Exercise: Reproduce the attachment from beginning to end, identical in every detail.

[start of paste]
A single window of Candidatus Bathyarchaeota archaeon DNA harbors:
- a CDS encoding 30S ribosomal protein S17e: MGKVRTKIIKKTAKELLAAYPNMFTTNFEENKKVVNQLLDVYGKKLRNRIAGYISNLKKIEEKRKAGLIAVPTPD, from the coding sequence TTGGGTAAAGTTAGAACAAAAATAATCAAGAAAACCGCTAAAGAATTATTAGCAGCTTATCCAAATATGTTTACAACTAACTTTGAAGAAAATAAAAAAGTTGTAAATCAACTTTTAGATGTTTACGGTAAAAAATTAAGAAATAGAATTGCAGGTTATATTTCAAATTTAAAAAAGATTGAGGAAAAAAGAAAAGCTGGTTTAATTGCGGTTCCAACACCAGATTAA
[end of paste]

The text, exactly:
A single window of Candidatus Bathyarchaeota archaeon DNA harbors:
- a CDS encoding 30S ribosomal protein S17e: MGKVRTKIIKKTAKELLAAYPNMFTTNFEENKKVVNQLLDVYGKKLRNRIAGYISNLKKIEEKRKAGLIAVPTPD, from the coding sequence TTGGGTAAAGTTAGAACAAAAATAATCAAGAAAACCGCTAAAGAATTATTAGCAGCTTATCCAAATATGTTTACAACTAACTTTGAAGAAAATAAAAAAGTTGTAAATCAACTTTTAGATGTTTACGGTAAAAAATTAAGAAATAGAATTGCAGGTTATATTTCAAATTTAAAAAAGATTGAGGAAAAAAGAAAAGCTGGTTTAATTGCGGTTCCAACACCAGATTAA